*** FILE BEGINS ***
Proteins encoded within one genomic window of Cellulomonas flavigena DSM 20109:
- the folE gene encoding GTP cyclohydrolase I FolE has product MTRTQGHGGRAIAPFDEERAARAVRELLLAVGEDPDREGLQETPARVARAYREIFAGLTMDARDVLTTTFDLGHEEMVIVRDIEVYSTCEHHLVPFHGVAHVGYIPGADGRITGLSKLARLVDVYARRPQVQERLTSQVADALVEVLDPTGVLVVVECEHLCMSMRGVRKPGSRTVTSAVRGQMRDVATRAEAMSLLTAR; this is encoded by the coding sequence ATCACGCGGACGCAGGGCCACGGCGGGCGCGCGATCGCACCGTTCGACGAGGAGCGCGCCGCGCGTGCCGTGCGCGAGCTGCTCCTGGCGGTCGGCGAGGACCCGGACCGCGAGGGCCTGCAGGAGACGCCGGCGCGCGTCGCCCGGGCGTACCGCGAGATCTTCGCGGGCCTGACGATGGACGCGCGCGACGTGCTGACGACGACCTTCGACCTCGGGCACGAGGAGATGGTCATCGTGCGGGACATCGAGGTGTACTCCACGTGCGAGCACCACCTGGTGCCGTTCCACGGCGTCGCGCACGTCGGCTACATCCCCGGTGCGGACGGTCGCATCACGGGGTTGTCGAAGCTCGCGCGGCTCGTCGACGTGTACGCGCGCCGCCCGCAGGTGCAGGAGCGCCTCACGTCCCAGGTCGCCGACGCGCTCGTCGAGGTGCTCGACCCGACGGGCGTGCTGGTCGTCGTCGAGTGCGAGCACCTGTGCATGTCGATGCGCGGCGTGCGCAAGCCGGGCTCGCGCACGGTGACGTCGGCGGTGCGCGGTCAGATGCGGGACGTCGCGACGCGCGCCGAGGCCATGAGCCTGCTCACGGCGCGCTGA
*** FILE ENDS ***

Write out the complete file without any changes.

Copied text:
Proteins encoded within one genomic window of Cellulomonas flavigena DSM 20109:
- the folE gene encoding GTP cyclohydrolase I FolE has product MTRTQGHGGRAIAPFDEERAARAVRELLLAVGEDPDREGLQETPARVARAYREIFAGLTMDARDVLTTTFDLGHEEMVIVRDIEVYSTCEHHLVPFHGVAHVGYIPGADGRITGLSKLARLVDVYARRPQVQERLTSQVADALVEVLDPTGVLVVVECEHLCMSMRGVRKPGSRTVTSAVRGQMRDVATRAEAMSLLTAR; this is encoded by the coding sequence ATCACGCGGACGCAGGGCCACGGCGGGCGCGCGATCGCACCGTTCGACGAGGAGCGCGCCGCGCGTGCCGTGCGCGAGCTGCTCCTGGCGGTCGGCGAGGACCCGGACCGCGAGGGCCTGCAGGAGACGCCGGCGCGCGTCGCCCGGGCGTACCGCGAGATCTTCGCGGGCCTGACGATGGACGCGCGCGACGTGCTGACGACGACCTTCGACCTCGGGCACGAGGAGATGGTCATCGTGCGGGACATCGAGGTGTACTCCACGTGCGAGCACCACCTGGTGCCGTTCCACGGCGTCGCGCACGTCGGCTACATCCCCGGTGCGGACGGTCGCATCACGGGGTTGTCGAAGCTCGCGCGGCTCGTCGACGTGTACGCGCGCCGCCCGCAGGTGCAGGAGCGCCTCACGTCCCAGGTCGCCGACGCGCTCGTCGAGGTGCTCGACCCGACGGGCGTGCTGGTCGTCGTCGAGTGCGAGCACCTGTGCATGTCGATGCGCGGCGTGCGCAAGCCGGGCTCGCGCACGGTGACGTCGGCGGTGCGCGGTCAGATGCGGGACGTCGCGACGCGCGCCGAGGCCATGAGCCTGCTCACGGCGCGCTGA